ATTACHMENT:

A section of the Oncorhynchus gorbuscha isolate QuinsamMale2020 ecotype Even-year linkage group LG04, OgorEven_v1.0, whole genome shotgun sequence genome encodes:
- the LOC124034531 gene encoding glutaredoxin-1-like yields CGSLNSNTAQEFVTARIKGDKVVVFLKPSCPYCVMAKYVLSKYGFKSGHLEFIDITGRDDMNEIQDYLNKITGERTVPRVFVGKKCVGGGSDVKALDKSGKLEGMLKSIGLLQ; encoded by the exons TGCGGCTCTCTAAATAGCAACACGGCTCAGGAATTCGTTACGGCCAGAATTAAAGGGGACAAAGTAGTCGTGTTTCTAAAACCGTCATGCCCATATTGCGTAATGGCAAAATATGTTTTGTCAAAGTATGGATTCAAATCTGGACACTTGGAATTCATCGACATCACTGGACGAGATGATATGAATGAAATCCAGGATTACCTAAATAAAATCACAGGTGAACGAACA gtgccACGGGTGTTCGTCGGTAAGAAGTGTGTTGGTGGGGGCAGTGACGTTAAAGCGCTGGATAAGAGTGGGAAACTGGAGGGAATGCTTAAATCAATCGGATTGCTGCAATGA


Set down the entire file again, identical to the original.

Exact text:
A section of the Oncorhynchus gorbuscha isolate QuinsamMale2020 ecotype Even-year linkage group LG04, OgorEven_v1.0, whole genome shotgun sequence genome encodes:
- the LOC124034531 gene encoding glutaredoxin-1-like yields CGSLNSNTAQEFVTARIKGDKVVVFLKPSCPYCVMAKYVLSKYGFKSGHLEFIDITGRDDMNEIQDYLNKITGERTVPRVFVGKKCVGGGSDVKALDKSGKLEGMLKSIGLLQ; encoded by the exons TGCGGCTCTCTAAATAGCAACACGGCTCAGGAATTCGTTACGGCCAGAATTAAAGGGGACAAAGTAGTCGTGTTTCTAAAACCGTCATGCCCATATTGCGTAATGGCAAAATATGTTTTGTCAAAGTATGGATTCAAATCTGGACACTTGGAATTCATCGACATCACTGGACGAGATGATATGAATGAAATCCAGGATTACCTAAATAAAATCACAGGTGAACGAACA gtgccACGGGTGTTCGTCGGTAAGAAGTGTGTTGGTGGGGGCAGTGACGTTAAAGCGCTGGATAAGAGTGGGAAACTGGAGGGAATGCTTAAATCAATCGGATTGCTGCAATGA